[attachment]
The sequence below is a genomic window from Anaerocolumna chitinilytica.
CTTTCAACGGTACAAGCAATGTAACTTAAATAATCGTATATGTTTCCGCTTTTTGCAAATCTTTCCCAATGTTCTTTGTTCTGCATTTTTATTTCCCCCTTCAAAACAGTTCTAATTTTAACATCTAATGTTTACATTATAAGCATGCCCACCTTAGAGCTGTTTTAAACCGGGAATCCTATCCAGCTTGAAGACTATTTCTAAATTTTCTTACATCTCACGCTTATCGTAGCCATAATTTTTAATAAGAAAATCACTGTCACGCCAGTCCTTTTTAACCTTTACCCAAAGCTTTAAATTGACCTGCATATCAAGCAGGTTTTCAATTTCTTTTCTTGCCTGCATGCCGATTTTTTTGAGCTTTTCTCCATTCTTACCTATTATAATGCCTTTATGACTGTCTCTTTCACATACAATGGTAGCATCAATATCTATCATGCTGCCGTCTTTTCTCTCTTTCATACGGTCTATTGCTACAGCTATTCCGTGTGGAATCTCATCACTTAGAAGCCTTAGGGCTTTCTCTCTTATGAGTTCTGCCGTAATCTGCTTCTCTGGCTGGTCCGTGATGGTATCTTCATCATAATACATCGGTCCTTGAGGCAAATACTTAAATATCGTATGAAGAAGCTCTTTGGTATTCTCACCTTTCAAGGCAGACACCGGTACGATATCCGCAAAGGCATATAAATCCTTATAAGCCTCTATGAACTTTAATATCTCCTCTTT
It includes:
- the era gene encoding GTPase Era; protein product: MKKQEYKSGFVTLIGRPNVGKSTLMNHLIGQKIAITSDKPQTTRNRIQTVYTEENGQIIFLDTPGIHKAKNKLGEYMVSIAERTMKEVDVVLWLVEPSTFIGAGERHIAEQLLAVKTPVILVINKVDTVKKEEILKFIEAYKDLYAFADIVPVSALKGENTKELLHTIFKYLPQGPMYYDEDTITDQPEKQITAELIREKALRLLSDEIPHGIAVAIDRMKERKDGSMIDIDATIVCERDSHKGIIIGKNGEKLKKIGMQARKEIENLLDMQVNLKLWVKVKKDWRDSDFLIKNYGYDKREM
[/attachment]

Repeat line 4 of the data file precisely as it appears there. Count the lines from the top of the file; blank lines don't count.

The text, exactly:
- the era gene encoding GTPase Era; protein product: MKKQEYKSGFVTLIGRPNVGKSTLMNHLIGQKIAITSDKPQTTRNRIQTVYTEENGQIIFLDTPGIHKAKNKLGEYMVSIAERTMKEVDVVLWLVEPSTFIGAGERHIAEQLLAVKTPVILVINKVDTVKKEEILKFIEAYKDLYAFADIVPVSALKGENTKELLHTIFKYLPQGPMYYDEDTITDQPEKQITAELIREKALRLLSDEIPHGIAVAIDRMKERKDGSMIDIDATIVCERDSHKGIIIGKNGEKLKKIGMQARKEIENLLDMQVNLKLWVKVKKDWRDSDFLIKNYGYDKREM